The state Board of Education voted 4-3 Thursday to settle a long-running suit over tax funding for charter schools.
State Superintendent Joy Hofmeister opposed the settlement. Gov. Kevin Stitt has supported it, and the four board members who voted for it were his appointees. We agree with Hofmeister.
In July 2017, the Oklahoma Public Charter School Association sued the state seeking a share of revenues from Oklahoma’s gross production, motor vehicle and rural electrification association tax collections, state school land earnings and county tax collections, which currently flow only to traditional public schools.
The proposed settlement would shift tens of millions in tax funds from traditional public schools to charter schools. The biggest losers in that shift would by the Tulsa and Oklahoma City public schools. The biggest winners would be statewide online charters, such as Epic Schools.
The settlement would appear to violate multiple portions of the Oklahoma Constitution. Article 10, Section 9 of the Constitution guarantees local property taxpayers that: “No ad valorem tax shall be levied for state purposes, nor shall any part of the proceeds of any ad valorem tax levy upon any kind of property in this state be used for state purposes.” That’s exactly what we think would be happening if local tax support for public schools were shifted to statewide charter schools.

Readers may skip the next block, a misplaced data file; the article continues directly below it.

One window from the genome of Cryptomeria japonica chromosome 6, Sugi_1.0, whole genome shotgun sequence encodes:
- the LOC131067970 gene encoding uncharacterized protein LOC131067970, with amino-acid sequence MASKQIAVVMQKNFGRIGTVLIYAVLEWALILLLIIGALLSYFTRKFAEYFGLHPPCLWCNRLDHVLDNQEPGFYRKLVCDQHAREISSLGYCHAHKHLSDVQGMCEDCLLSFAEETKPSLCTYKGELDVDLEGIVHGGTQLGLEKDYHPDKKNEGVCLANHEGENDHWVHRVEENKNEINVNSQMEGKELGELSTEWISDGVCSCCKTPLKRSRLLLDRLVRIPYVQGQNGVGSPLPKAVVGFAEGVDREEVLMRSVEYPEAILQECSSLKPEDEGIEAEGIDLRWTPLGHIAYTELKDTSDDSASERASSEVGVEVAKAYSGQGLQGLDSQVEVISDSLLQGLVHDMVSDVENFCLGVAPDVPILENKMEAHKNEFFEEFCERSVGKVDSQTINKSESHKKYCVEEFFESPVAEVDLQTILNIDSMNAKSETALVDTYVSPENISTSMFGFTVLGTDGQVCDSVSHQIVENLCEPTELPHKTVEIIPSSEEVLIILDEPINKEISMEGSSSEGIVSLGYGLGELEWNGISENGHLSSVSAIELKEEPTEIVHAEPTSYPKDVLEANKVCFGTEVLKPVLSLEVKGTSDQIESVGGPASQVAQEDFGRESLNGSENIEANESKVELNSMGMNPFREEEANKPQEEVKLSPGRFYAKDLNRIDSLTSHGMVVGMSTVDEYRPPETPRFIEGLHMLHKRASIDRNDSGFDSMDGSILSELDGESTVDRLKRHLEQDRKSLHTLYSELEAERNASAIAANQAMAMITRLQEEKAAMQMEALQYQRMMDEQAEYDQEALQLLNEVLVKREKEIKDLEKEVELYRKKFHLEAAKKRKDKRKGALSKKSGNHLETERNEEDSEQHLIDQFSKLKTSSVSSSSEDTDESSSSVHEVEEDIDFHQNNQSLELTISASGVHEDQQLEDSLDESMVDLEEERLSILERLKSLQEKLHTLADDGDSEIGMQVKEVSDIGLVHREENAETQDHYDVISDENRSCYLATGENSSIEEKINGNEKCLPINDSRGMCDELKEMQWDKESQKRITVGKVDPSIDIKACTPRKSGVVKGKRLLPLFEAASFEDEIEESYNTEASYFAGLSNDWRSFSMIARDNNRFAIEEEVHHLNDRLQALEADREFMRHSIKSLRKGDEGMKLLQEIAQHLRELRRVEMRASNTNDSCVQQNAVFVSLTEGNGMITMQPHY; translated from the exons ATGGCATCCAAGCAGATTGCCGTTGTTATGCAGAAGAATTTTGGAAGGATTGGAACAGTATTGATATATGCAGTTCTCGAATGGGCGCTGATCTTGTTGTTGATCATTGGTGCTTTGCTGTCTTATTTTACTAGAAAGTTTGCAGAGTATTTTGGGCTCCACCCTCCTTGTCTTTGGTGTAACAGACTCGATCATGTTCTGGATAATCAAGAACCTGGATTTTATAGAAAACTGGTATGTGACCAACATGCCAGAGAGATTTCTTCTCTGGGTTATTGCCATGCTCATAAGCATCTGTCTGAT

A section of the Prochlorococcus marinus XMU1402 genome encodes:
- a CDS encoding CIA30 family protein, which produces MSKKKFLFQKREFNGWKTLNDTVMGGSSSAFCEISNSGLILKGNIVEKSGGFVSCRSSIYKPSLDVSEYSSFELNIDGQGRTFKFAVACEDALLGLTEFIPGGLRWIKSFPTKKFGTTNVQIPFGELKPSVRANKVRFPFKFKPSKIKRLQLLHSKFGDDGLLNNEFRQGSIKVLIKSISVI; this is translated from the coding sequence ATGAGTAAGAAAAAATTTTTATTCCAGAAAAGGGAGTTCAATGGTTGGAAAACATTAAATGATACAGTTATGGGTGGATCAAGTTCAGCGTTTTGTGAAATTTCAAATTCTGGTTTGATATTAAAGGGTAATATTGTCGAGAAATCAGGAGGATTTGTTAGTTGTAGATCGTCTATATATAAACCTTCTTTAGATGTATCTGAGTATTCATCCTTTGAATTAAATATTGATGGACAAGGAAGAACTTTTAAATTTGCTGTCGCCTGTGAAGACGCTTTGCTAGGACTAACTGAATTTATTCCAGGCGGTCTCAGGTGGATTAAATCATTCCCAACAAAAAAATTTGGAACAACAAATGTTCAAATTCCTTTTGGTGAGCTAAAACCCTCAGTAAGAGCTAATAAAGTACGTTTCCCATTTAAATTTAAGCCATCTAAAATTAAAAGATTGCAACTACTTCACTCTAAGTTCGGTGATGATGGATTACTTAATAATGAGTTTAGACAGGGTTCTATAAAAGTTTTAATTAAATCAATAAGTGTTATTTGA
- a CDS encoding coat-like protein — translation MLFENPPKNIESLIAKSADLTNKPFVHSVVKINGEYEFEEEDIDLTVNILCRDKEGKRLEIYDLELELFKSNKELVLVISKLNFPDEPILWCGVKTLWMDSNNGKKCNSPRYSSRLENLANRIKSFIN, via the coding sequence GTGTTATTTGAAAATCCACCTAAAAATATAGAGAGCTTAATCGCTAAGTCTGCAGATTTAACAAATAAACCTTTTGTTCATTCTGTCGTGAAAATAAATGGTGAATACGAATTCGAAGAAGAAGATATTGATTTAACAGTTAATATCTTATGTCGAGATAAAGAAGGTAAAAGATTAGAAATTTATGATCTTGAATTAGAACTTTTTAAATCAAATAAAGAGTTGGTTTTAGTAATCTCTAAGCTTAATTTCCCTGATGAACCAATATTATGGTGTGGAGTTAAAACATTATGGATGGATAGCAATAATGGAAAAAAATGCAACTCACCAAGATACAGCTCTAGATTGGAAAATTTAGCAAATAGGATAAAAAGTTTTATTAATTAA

Beyond the details of school law, the settlement seeks to rework the premise of charter school funding without the involvement of the Legislature, which is undemocratic and wrong. The promise of charter schools was that they would operate on state funding for students and private donations. Invading the local tax bases of public schools reneges on that arrangement, and certainly shouldn’t be accomplished only the say-so of 57% of the unelected state board.
Board member Jennifer Monies cast one of the deciding votes, although she listed on the board of directors of John Rex Charter School, where her son is a student. The school is listed as a member of the Oklahoma Public Charter School Association on the organizations’ website. Had Monies recused from the vote, the move to settle the case would have failed. She says she was acting in the interest of 81,000 Oklahoma children in charter schools, not her own in particular.
Charter schools have built-in cost advantages over traditional public schools. They don’t have the transportation costs of public schools and aren’t bound by the minimum state teachers’ salary or many other costly state requirements for traditional public schools. They rarely serve the most expensive students, and, if they are online, don’t have the costs of building and maintaining school buildings.
The state board’s vote to settle the suit smells fishy and doesn’t serve the best interests of the vast majority of public school students. We urge the state board to reconsider its unwise decision, and, regardless of whether that happens, urge Tulsa and Oklahoma City school leaders to continue the litigation.